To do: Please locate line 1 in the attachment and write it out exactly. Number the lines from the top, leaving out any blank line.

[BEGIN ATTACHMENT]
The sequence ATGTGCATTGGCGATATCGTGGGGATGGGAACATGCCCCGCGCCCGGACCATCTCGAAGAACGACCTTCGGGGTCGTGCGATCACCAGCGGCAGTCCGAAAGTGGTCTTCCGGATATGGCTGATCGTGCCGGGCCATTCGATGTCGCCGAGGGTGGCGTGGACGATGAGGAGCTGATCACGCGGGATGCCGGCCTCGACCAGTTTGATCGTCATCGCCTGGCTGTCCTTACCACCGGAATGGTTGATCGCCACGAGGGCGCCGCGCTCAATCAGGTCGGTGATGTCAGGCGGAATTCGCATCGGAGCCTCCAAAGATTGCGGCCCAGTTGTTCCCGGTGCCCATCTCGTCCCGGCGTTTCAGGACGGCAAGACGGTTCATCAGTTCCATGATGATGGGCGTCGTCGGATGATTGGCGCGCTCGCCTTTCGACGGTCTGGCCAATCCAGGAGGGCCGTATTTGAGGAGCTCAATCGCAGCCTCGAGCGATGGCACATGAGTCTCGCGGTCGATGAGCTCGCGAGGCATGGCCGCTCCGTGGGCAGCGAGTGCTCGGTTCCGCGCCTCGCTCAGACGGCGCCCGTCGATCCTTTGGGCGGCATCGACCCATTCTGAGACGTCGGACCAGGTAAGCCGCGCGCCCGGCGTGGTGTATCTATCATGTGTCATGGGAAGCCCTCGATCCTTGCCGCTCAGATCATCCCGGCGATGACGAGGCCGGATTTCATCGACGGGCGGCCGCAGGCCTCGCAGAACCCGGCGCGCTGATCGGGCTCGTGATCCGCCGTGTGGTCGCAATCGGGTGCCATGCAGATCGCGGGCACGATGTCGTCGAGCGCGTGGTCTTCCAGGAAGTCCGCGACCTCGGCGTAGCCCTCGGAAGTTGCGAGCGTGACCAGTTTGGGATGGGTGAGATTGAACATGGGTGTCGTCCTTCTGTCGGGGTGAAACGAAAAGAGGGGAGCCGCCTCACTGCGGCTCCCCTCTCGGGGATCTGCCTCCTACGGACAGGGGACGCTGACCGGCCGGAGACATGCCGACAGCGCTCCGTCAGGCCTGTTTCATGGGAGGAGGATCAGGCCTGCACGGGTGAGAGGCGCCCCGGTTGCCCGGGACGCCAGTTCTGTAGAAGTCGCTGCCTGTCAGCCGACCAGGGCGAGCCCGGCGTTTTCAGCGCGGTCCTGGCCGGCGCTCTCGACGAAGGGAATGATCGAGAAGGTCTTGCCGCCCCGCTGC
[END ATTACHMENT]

The sequence ATGTGCATTGGCGATATCGTGGGGATGGGAACATGCCCCGCGCCCGGACCATCTCGAAGAACGACCTTCGGGGTCGTGCGATCACCAGCGGCAGTCCGAAAGTGGTCTTCCGGATATGGCTGATCGTGCCGGGCCATTCGATGTCGCCGAGGGTGGCGTGGACGATGAGGAGCTGATCACGCGGGATGCCGGCCTCGACCAGTTTGATCGTCATCGCCTGGCTGTCCTTACCACCGGAATGGTTGATCGCCACGAGGGCGCCGCGCTCAATCAGGTCGGTGATGTCAGGCGGAATTCGCATCGGAGCCTCCAAAGATTGCGGCCCAGTTGTTCCCGGTGCCCATCTCGTCCCGGCGTTTCAGGACGGCAAGACGGTTCATCAGTTCCATGATGATGGGCGTCGTCGGATGATTGGCGCGCTCGCCTTTCGACGGTCTGGCCAATCCAGGAGGGCCGTATTTGAGGAGCTCAATCGCAGCCTCGAGCGATGGCACATGAGTCTCGCGGTCGATGAGCTCGCGAGGCATGGCCGCTCCGTGGGCAGCGAGTGCTCGGTTCCGCGCCTCGCTCAGACGGCGCCCGTCGATCCTTTGGGCGGCATCGACCCATTCTGAGACGTCGGACCAGGTAAGCCGCGCGCCCGGCGTGGTGTATCTATCATGTGTCATGGGAAGCCCTCGATCCTTGCCGCTCAGATCATCCCGGCGATGACGAGGCCGGATTTCATCGACGGGCGGCCGCAGGCCTCGCAGAACCCGGCGCGCTGATCGGGCTCGTGATCCGCCGTGTGGTCGCAATCGGGTGCCATGCAGATCGCGGGCACGATGTCGTCGAGCGCGTGGTCTTCCAGGAAGTCCGCGACCTCGGCGTAGCCCTCGGAAGTTGCGAGCGTGACCAGTTTGGGATGGGTGAGATTGAACATGGGTGTCGTCCTTCTGTCGGGGTGAAACGAAAAGAGGGGAGCCGCCTCACTGCGGCTCCCCTCTCGGGGATCTGCCTCCTACGGACAGGGGACGCTGACCGGCCGGAGACATGCCGACAGCGCTCCGTCAGGCCTGTTTCATGGGAGGAGGATCAGGCCTGCACGGGTGAGAGGCGCCCCGGTTGCCCGGGACGCCAGTTCTGTAGAAGTCGCTGCCTGTCAGCCGACCAGGGCGAGCCCGGCGTTTTCAGCGCGGTCCTGGCCGGCGCTCTCGACGAAGGGAATGATCGAGAAGGTCTTGCCGCCCCGCTGC